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Why Eating Meat is Good for The Environment: Follow the Science
In this article, we’ll look at the science-backed links between eating meat and the environment and show how eating meat can be good for the environment.
Even people who love meat and eat meat for its many health benefits have concerns about the environmental impact of eating meat.
The dominant narrative is that meat is bad for the environment, and therefore we should limit our meat consumption. But, as we will see, eliminating meat is not the solution.
Livestock animals are integral to a sustainable and healthy food system. In fact, cows can be a part of the solution to rampant soil degradation and climate change.
Let’s explore the narrative that meat is bad for the environment, add in the missing pieces, and show how animals are key to sustainable ecology.
We’ll start by looking at each of the subject related to meat and the environment, beginning with water.
Table of Contents
Cows Use too Much Water
Much has been made about the use of water in raising livestock, especially cows.
Cows do use a lot of water, but leaving out the fact that cows enhance the soil through their use of mostly “green water” is bad science and false reporting.
Another line of reasoning that brings water use into the argument against cows is that lots of water goes into growing the feed for cows.
When it comes to pasture-raised grass-fed cattle, this is simply not the case. They graze on grassy fields fed by rainwater.
But even if we consider conventional feed-lot cattle who get their feed from agricultural products, much of the food they eat are byproducts (ie. corn stock) of human food production and would end up as waste products.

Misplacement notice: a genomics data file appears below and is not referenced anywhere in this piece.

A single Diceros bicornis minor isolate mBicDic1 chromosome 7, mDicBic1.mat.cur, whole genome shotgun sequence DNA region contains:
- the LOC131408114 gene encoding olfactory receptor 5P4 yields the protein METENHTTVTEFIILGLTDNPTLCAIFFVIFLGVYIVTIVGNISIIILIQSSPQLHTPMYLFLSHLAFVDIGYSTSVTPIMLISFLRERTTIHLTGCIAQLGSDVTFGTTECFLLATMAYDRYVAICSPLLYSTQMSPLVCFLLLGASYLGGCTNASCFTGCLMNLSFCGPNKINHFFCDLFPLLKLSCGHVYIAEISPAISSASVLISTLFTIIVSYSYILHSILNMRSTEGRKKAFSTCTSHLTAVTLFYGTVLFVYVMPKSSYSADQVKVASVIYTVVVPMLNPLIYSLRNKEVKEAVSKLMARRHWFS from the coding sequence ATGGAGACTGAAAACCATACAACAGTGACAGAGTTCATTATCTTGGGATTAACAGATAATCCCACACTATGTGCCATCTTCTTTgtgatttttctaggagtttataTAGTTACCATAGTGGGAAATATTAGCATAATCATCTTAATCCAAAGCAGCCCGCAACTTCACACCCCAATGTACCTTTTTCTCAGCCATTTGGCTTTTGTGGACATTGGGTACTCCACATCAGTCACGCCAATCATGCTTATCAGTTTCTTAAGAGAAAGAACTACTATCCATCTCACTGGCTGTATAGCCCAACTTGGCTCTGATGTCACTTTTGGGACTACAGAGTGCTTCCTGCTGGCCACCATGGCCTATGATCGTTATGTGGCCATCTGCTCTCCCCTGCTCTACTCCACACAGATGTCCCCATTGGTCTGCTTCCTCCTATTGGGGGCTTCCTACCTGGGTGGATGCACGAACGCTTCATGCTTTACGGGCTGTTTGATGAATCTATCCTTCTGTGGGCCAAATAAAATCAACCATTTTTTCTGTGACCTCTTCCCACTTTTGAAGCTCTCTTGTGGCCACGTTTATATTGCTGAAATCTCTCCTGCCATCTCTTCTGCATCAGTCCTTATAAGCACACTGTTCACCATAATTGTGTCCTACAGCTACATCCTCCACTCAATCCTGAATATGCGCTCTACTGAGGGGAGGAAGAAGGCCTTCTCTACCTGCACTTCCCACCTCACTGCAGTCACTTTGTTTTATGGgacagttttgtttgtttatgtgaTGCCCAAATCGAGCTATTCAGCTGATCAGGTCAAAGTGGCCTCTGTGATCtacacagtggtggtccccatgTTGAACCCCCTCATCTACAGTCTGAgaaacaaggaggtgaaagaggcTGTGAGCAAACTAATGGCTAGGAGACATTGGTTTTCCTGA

Cows Take Food that Humans Humans Need to Eat
The global population is exploding. At the same time, access to food is becoming more insecure as climate change disrupts once fertile regions.
But according to a bellwether study by the Food and Agricultural Organization of the United Nations (FAO), livestock is not to blame.
Anne Mottet, a researcher and Livestock Development Office at the FAO states, “I came to realize that people are continually exposed to incorrect information about livestock and the environment that is repeated without being challenged, in particular about livestock feed.”
If livestock didn’t consume these plant byproducts, mostly from grains and seed (vegetable) oils used in processed foods, they would become an environmental burden, fermenting in landfills and producing even more greenhouse gasses.
It is also true that livestock animals consume food that could be eaten by humans. But not nearly as much as previous estimates. The FAO study highlight overlooked aspects of meat production, including:
- Previous studies overestimated the amount of grain needed to raise 1 kg of beef as between 6-20 kg
- An average of only 3 kg of cereals are needed to produce 1 kg of any kind of meat, including pork–which can only be raised with feed and cannot rely on grazing
- Because cows graze and forage, cattle only needs 0.6 kg of protein from edible feed to produce 1 kg of protein in milk and meat
To be fair, grains fit for human consumption account for 13% of livestock dry feed.
However, dairy products and meat are much more nutrient-dense and healthier than grains while providing more protein output than input.
Ruminant animals like cows and sheep have the ability to break down plant toxins while metabolizing plant fibers into beneficial fatty acids that we consume in meat and dairy.